The Apache HTTP Server is a popular web server.
It was discovered that the fix for CVE-2011-3368 (released via RHSA-2011:1391) did not completely address the problem. An attacker could bypass the fix and make a reverse proxy connect to an arbitrary server not directly accessible to the attacker by sending an HTTP version 0.9 request, or by using a specially-crafted URI. (CVE-2011-3639, CVE-2011-4317)
An integer overflow flaw, leading to a heap-based buffer overflow, was found in the way httpd performed substitutions in regular expressions. An attacker able to set certain httpd settings, such as a user permitted to override the httpd configuration for a specific directory using a ".htaccess" file, could use this flaw to crash the httpd child process or, possibly, execute arbitrary code with the privileges of the "apache" user. (CVE-2011-3607)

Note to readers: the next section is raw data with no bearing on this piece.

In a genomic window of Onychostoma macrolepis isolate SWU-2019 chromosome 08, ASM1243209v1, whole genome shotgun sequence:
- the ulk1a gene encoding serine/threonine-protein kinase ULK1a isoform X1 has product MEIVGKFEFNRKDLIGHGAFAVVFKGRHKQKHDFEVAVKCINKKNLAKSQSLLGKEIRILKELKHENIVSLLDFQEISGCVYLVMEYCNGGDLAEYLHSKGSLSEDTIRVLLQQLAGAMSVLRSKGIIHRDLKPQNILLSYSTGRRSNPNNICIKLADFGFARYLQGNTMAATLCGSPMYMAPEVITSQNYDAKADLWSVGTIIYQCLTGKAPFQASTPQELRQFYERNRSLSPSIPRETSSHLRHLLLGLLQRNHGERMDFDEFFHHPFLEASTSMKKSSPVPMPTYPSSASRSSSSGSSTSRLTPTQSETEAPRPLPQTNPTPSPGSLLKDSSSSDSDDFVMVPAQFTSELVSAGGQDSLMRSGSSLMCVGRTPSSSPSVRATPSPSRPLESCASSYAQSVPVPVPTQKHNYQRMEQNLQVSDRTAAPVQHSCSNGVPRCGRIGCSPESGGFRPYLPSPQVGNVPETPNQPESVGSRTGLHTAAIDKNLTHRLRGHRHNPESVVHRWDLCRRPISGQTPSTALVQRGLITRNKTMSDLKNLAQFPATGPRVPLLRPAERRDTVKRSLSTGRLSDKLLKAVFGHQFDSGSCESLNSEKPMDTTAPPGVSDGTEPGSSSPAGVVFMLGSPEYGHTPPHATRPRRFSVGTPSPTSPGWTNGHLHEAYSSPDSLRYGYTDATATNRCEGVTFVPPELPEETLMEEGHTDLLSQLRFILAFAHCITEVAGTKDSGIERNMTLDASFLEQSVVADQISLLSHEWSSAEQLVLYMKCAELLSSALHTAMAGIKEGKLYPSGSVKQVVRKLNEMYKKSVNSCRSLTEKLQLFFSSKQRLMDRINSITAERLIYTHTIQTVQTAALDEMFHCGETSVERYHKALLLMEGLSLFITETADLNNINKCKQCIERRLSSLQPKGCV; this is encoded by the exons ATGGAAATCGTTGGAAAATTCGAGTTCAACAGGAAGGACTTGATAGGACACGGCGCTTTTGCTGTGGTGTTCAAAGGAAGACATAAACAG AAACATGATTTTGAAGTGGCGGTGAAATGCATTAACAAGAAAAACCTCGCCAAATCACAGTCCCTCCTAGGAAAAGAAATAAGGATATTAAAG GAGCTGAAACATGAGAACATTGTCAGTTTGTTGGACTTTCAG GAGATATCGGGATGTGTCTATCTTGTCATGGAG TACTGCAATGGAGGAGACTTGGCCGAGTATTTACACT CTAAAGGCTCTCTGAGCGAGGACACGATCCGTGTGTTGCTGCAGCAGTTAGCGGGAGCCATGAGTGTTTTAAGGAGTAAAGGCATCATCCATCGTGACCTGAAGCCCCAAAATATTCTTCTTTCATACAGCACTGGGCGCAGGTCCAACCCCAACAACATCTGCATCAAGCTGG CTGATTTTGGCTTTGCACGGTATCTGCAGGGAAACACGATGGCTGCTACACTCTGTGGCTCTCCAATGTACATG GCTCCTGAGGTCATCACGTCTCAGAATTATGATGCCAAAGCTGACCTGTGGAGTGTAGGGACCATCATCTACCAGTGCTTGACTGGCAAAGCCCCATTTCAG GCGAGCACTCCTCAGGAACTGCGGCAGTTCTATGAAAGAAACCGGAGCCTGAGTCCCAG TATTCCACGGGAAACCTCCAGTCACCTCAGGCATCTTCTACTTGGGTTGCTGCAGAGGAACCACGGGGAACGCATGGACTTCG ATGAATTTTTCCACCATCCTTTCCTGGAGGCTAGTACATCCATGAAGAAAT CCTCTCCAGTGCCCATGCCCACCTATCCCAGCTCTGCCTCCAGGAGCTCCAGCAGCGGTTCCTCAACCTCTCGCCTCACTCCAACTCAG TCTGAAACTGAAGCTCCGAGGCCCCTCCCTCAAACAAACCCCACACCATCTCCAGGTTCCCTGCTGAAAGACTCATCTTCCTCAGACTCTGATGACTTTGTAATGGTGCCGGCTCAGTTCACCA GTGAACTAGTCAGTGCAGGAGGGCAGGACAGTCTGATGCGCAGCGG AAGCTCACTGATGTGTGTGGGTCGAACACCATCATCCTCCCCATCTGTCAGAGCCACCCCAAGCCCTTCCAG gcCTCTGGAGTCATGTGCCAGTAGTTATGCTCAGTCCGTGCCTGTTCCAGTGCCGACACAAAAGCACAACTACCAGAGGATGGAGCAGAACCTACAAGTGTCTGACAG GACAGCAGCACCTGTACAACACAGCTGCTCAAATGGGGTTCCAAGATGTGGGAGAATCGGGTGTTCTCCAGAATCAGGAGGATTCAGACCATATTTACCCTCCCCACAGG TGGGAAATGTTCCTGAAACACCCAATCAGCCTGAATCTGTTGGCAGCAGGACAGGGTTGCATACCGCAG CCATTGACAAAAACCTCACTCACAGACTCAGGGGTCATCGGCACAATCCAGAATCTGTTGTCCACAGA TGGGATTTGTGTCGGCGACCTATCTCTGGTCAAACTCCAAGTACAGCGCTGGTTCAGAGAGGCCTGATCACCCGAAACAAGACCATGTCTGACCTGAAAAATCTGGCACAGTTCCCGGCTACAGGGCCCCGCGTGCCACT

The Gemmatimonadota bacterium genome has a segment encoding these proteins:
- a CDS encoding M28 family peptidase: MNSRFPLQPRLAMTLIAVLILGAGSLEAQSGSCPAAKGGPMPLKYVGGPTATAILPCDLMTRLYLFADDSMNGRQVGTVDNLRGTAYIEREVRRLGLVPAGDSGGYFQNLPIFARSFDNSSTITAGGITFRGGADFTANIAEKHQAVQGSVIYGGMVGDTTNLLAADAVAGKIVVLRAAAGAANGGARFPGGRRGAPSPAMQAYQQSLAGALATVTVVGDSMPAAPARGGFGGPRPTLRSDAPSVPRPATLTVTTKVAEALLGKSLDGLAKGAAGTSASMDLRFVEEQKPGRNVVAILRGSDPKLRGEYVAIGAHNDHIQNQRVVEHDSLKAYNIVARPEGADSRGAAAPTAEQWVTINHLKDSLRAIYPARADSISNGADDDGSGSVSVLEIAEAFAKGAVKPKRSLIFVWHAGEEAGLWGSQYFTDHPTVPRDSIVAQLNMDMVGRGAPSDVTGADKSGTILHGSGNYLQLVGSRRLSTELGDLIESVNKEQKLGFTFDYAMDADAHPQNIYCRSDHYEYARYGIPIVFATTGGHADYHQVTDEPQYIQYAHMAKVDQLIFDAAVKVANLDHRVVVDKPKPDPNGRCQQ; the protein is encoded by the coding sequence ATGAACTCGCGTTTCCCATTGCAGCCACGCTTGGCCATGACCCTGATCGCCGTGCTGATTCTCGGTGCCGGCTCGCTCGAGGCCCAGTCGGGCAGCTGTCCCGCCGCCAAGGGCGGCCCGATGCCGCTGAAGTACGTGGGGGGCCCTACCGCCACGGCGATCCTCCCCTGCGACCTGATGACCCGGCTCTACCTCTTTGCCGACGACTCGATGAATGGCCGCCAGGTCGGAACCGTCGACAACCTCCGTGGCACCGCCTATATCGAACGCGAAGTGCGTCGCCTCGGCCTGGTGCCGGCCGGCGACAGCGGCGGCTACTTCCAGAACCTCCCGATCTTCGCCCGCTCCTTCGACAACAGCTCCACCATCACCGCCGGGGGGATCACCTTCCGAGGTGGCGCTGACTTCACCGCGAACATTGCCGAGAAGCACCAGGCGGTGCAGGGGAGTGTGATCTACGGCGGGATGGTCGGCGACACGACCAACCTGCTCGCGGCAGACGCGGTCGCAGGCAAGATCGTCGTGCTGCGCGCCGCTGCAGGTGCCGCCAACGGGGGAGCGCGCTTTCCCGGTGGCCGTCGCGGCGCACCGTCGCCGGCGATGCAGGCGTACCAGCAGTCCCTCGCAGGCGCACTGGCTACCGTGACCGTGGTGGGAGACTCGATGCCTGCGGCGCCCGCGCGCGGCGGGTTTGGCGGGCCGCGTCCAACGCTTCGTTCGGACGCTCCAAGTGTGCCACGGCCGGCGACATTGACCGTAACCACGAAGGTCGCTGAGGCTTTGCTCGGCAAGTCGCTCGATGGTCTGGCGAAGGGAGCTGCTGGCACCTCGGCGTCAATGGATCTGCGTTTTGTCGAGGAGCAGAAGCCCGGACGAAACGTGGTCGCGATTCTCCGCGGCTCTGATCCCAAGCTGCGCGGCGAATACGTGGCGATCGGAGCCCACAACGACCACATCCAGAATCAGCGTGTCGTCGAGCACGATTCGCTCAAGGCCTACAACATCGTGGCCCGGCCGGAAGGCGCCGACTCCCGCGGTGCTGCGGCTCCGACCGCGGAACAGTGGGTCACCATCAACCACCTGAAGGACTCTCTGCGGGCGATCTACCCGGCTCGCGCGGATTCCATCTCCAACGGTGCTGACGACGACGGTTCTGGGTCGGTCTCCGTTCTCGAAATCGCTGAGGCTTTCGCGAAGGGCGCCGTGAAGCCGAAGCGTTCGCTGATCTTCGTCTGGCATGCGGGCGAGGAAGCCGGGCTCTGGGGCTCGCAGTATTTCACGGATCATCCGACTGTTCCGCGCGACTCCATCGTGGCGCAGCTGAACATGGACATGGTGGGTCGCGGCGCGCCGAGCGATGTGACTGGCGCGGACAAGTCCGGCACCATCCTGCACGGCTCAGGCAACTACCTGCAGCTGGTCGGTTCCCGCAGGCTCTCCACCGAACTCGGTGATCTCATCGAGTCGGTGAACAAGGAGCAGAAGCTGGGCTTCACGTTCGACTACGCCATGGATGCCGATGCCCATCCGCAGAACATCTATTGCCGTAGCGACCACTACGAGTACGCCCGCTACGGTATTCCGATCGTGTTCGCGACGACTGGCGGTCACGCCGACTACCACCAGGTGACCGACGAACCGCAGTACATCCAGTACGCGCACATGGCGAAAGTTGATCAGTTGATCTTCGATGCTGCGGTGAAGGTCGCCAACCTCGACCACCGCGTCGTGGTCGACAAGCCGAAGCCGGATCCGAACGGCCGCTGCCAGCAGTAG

A flaw was found in the way httpd handled child process status information. A malicious program running with httpd child process privileges (such as a PHP or CGI script) could use this flaw to cause the parent httpd process to crash during httpd service shutdown. (CVE-2012-0031)
All httpd users should upgrade to these updated packages, which contain backported patches to correct these issues. After installing the updated packages, the httpd daemon will be restarted automatically.